NEWSLETTER: Finding Clarity in a Foggy Rate Environment
Third Quarter 2022 Market Summary:
- Stubbornly high inflation drove the Fed to raise rates twice and increase its estimates for future rate hikes, fueling more market volatility
- Job market growth remained robust: The unemployment rate fell to 3.5%, the lowest level since before the pandemic, and added 1.1 million jobs during the quarter
- The odds of recession as early as 2023 increased as more aggressive rate hikes make a “soft landing” more difficult to achieve
- Stocks once again appear cheap relative to historical averages, suggesting higher long-term returns, although we see potential for further downside in the near-term as stocks face three primary headwinds: inflation, recession concerns, and geopolitical risk
- Bond yields are the most attractive they have been in years, offering investors the chance to earn higher income without sacrificing quality
- Investors are best served by maintaining discipline and staying the course
After staging an impressive rally to start the quarter, stocks gave up their gains and closed lower by -5.28% as measured by the S&P 500, driven by stubbornly high inflation and fears of an increasingly hawkish Federal Reserve. Despite higher interest rates weighing heavily on asset prices, job market strength continued throughout the quarter. The unemployment rate fell to 3.5%, its lowest level since before the pandemic. A total of 1.1 million jobs were added during the quarter, bringing the total of jobs added through the first nine months of the year to almost 3.8 million.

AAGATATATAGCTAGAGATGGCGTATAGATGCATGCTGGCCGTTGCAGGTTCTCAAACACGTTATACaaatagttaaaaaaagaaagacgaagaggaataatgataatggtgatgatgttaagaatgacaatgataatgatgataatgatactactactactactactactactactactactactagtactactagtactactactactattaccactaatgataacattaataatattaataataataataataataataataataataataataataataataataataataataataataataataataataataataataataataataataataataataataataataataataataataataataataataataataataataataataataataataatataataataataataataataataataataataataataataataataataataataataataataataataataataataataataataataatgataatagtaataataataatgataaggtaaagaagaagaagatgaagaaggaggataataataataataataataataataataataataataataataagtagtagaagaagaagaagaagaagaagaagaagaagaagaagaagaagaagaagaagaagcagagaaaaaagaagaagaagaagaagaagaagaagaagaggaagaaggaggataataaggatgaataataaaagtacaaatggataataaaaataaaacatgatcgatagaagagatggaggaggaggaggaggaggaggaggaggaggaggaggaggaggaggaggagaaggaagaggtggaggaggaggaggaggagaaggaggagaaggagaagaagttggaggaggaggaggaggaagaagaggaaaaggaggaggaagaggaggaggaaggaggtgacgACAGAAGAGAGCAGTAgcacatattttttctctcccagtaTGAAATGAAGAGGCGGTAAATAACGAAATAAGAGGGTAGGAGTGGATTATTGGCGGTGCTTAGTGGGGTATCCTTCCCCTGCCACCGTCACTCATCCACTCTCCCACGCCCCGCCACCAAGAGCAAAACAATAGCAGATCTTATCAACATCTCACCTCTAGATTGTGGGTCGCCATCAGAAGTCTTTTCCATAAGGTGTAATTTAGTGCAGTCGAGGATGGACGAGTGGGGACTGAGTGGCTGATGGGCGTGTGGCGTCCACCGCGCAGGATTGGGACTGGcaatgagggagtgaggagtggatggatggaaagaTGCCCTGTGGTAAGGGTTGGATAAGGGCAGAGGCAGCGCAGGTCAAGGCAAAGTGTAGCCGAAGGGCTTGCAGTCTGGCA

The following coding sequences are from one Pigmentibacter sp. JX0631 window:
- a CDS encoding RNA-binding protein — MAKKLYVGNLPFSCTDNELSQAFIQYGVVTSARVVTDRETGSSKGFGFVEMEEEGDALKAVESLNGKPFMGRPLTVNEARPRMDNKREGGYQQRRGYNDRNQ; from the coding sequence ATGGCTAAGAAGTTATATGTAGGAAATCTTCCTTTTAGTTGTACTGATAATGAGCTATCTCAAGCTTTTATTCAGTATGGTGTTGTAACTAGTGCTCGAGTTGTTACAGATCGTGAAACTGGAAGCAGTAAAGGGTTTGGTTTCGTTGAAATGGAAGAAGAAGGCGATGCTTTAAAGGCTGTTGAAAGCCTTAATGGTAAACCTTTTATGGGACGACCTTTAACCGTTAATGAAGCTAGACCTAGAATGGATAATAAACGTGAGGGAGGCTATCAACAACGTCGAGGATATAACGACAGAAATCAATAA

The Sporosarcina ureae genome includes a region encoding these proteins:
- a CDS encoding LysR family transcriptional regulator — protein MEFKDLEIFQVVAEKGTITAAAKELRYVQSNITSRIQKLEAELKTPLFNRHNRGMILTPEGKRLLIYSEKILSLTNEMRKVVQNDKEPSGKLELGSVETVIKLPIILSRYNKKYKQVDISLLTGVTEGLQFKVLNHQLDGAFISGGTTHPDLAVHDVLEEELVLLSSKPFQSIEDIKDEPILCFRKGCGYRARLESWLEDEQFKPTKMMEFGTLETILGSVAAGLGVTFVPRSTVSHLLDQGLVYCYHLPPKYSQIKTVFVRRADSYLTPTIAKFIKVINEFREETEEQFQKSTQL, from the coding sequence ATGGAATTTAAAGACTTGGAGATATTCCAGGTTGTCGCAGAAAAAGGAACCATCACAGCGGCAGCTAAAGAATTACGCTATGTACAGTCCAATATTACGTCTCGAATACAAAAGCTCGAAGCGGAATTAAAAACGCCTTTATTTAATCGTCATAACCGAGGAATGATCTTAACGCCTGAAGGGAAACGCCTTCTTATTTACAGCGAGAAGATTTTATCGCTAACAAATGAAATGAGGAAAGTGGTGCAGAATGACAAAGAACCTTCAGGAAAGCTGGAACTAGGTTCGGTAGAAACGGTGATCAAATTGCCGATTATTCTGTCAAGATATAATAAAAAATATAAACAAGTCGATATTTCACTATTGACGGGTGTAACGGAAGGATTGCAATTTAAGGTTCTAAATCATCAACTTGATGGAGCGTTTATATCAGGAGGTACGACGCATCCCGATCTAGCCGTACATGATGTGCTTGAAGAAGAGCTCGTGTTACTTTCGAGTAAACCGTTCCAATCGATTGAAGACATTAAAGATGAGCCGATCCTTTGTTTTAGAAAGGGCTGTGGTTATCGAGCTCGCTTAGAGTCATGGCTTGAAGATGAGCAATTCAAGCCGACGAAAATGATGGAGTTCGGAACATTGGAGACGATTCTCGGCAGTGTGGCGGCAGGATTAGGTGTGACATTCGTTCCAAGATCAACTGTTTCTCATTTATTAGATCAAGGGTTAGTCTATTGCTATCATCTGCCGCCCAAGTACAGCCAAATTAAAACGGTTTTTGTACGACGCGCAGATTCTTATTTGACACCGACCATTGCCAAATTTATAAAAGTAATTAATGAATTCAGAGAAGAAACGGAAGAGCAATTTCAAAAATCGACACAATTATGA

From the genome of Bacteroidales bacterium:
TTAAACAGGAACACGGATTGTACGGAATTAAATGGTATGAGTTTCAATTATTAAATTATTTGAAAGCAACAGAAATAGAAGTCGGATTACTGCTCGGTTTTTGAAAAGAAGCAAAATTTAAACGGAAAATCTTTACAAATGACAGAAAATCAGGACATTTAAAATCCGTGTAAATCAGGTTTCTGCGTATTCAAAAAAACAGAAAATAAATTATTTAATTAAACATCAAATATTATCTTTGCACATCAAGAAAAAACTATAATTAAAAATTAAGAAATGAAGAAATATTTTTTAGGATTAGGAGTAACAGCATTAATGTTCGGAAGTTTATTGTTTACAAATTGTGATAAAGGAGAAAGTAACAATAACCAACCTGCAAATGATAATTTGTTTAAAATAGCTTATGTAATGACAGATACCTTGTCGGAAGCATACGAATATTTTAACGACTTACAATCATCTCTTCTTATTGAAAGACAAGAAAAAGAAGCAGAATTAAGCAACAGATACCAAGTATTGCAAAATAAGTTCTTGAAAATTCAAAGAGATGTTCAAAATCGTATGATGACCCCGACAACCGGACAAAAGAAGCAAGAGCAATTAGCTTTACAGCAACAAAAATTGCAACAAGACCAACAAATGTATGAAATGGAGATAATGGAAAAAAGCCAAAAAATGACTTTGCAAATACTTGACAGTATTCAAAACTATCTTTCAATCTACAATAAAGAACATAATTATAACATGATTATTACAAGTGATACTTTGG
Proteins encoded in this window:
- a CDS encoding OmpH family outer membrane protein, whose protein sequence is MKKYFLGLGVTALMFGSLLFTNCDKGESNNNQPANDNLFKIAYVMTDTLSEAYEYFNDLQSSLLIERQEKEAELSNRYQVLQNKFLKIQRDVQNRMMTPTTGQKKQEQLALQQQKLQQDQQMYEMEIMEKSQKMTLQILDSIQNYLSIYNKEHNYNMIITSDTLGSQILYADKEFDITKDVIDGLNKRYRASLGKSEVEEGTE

The Fed raised interest rates by 75 basis points (0.75%) both in July and September, increasing the target interest rate to 3.00-3.25%, and raised its estimate for the “terminal rate” to 4.6% in 2023. Investors had previously hoped that the Fed might slow down the pace of hikes after the July meeting. At the Jackson Hole symposium in August, Chairman Powell reiterated the Fed’s intent to fight inflation at all costs, stating that higher rates would “bring some pain to business and households.”[i]
All these messages stoked fears that the Fed could make a policy mistake by raising rates too high, increasing the risk of a “hard landing” in the economy. Fed tightening cycles have preceded each of the last 10 recessions, and we don’t expect this time to be any different. We think the economy could enter a mild recession as early as next year. It is important to note, however, that stocks typically bottom before we even know we are in recession, or before recession ends.[ii]
Inflation appeared to have peaked in June but remained high throughout the quarter. This is in large part due to rising shelter costs, but partly due to the continued food and energy crisis resulting from Russia’s war in Ukraine. The Consumer Price Index fell to 8.2% in September from a cycle high of 9.06% in June. While the Fed’s preferred measure of inflation, Core Personal Consumption Expenditures (PCE), fell to 4.91% in August from a high of 5.42% in February, it remains well above the Fed’s 2% inflation target.